Monday, September 10, 2012

Why Floods Are Served In Bowls

SUCCESS is counted sweetest
By those who ne'er succeed.
To comprehend a nectar
Requires sorest need.

Not one of all the purple host
Who took the flag to-day
Can tell the definition,
So clear, of victory,

As he, defeated, dying,
On whose forbidden ear
The distant strains of triumph
Break, agonized and clear.

Emily Dickinson wrote the poem above in response to the close of the Civil War.  In her opinion, the sweetness of success was not truly understood by the victorious Union army.  Rather, only a Confederate soldier who lay dying on the field for his cause could fully comprehend the cruel and tantalizing meaning of victory.  In Emily's poetry, we often see that positive emotions, such as love or success, juxtaposed with deprivation.  For instance, look at "ONE blessing had I, than the rest" (a personal favorite):

ONE blessing had I, than the rest
So larger to my eyes
That I stopped gauging, satisfied,
For this enchanted size.

It was the limit of my dream,
The focus of my prayer,--
A perfect, paralyzing bliss
Contented as despair.

I knew no more of want or cold,
Phantasms both become,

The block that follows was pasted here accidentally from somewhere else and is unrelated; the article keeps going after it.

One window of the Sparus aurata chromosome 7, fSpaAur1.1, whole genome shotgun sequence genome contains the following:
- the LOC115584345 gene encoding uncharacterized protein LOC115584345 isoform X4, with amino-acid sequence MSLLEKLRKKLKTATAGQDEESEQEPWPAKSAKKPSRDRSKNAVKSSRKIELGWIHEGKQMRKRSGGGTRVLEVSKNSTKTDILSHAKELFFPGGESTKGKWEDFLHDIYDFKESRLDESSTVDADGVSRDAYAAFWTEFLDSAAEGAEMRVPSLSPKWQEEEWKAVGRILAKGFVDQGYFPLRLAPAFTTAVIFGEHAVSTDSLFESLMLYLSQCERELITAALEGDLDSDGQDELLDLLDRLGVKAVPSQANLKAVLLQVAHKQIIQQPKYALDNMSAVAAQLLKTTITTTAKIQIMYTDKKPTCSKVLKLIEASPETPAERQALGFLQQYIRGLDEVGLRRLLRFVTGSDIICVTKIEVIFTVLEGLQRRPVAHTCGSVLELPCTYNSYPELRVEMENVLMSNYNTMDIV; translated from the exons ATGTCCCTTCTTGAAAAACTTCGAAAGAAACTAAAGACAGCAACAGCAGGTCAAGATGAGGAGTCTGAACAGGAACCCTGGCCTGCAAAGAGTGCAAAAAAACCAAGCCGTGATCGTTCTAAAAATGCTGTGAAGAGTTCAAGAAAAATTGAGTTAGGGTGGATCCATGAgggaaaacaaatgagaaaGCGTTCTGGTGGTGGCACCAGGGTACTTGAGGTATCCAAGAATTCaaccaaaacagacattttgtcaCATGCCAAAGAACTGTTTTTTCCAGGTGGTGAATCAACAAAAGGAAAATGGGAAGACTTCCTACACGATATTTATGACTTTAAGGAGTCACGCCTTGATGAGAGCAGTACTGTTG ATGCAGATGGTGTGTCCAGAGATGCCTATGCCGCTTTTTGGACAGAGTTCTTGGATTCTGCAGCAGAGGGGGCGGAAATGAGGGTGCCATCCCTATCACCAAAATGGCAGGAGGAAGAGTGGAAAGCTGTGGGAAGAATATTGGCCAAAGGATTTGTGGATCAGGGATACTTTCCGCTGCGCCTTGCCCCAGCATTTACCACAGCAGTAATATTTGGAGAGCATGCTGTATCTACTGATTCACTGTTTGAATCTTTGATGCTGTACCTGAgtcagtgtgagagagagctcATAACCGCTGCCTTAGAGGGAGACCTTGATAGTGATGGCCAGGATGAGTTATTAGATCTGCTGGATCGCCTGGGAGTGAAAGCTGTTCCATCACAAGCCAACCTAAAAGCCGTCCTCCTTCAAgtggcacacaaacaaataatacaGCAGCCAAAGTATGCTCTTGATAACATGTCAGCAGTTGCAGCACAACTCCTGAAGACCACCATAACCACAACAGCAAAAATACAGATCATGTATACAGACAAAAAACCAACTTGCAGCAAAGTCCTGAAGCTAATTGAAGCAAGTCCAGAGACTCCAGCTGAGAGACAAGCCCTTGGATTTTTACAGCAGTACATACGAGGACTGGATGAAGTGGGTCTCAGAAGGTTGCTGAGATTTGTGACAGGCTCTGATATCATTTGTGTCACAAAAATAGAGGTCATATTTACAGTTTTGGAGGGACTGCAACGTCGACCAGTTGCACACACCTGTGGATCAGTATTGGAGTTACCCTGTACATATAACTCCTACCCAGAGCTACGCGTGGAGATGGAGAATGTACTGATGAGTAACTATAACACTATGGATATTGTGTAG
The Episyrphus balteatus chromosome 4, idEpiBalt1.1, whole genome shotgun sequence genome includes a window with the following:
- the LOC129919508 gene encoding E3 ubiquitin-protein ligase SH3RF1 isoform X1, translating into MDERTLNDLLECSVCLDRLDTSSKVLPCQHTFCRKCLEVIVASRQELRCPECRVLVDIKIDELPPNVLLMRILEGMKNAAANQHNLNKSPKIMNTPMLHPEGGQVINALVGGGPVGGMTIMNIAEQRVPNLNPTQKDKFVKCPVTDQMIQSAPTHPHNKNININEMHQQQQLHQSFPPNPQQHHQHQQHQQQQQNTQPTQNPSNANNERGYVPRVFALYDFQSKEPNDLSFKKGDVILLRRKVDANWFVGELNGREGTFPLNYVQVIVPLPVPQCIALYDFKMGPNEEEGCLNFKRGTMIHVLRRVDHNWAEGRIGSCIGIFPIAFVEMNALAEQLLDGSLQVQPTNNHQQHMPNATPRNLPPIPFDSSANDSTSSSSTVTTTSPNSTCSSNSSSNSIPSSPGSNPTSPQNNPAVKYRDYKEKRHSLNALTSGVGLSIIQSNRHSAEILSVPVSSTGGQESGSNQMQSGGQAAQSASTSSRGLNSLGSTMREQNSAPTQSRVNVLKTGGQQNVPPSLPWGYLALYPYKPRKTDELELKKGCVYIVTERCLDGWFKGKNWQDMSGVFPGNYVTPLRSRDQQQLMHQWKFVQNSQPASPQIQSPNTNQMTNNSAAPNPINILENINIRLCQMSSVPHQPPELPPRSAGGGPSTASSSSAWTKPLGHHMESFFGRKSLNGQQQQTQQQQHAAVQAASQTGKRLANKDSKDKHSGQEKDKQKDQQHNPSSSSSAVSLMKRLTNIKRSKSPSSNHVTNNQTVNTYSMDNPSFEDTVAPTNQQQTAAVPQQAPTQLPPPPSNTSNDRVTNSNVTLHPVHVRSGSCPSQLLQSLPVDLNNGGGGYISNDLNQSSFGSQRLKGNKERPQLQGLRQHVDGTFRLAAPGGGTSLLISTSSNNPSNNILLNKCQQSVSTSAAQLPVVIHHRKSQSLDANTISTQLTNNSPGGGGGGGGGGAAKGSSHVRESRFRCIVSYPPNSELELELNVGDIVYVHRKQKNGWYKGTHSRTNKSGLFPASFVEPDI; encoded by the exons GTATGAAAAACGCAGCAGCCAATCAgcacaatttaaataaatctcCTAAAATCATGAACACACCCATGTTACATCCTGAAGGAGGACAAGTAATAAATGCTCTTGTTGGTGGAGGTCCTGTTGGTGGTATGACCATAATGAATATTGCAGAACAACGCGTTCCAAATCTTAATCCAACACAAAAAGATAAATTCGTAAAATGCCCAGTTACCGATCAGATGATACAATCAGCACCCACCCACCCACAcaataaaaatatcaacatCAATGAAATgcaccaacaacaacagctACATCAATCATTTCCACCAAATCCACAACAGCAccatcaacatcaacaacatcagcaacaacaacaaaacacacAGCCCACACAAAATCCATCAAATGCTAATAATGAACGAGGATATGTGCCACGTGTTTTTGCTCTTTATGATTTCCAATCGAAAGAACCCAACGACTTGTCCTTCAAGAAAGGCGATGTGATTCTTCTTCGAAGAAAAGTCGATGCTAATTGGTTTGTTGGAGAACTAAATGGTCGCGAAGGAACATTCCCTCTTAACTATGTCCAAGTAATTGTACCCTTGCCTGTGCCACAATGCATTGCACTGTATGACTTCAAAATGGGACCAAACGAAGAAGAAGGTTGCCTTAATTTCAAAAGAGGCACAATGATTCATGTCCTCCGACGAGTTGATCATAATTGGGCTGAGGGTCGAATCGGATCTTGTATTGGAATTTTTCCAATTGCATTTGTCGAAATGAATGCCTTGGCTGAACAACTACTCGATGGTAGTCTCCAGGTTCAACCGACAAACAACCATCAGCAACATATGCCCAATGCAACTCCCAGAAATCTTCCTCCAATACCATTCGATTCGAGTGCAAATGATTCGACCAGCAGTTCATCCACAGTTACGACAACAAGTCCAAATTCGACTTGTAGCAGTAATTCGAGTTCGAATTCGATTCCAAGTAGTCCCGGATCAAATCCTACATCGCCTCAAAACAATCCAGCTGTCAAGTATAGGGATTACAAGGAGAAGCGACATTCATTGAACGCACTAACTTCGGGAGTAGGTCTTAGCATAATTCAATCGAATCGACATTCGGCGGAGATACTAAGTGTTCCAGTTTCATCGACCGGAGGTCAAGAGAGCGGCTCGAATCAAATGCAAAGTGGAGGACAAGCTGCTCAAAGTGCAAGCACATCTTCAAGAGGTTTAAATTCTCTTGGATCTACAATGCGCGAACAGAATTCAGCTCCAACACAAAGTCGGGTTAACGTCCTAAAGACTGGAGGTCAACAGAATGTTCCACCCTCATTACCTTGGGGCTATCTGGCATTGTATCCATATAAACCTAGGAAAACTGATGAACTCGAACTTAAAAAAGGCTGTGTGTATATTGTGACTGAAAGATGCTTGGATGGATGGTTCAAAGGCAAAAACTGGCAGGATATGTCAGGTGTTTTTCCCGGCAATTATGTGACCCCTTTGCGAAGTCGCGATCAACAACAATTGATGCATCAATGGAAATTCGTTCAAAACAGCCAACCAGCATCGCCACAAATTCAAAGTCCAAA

For this new value in the soul,
Supremest earthly sum.

The heaven below the heaven above
Obscured with ruddier hue.
Life's latitude leant over-full;
The judgement perished, too.

Why joys so scantily disburse,
Why Paradise defer,
Why floods are served to us in bowls,--
I speculate no more.

She is granted one, short-lived blessing, and refuses to contemplate why gifts in life are so rare ("joys so scantily disburse").  Or why Paradise is deferred, while floods are served to us in bowls, she'll speculate no more.  In other words, gaining your heart's desire is rare indeed, but, heartbreak and tragedy are all too common.  Personally, I find a great deal of comfort in Dickinson's work.  The thought that someone who lived a century and half ago, felt things things that I feel.  That she so often experienced loneliness and heartache. That she, like so many of us, not only wondered at the scarceness of happiness in our human lives, but also did so in beautiful rhymes is no small blessing to those of us who are left with her work.

No comments:

Post a Comment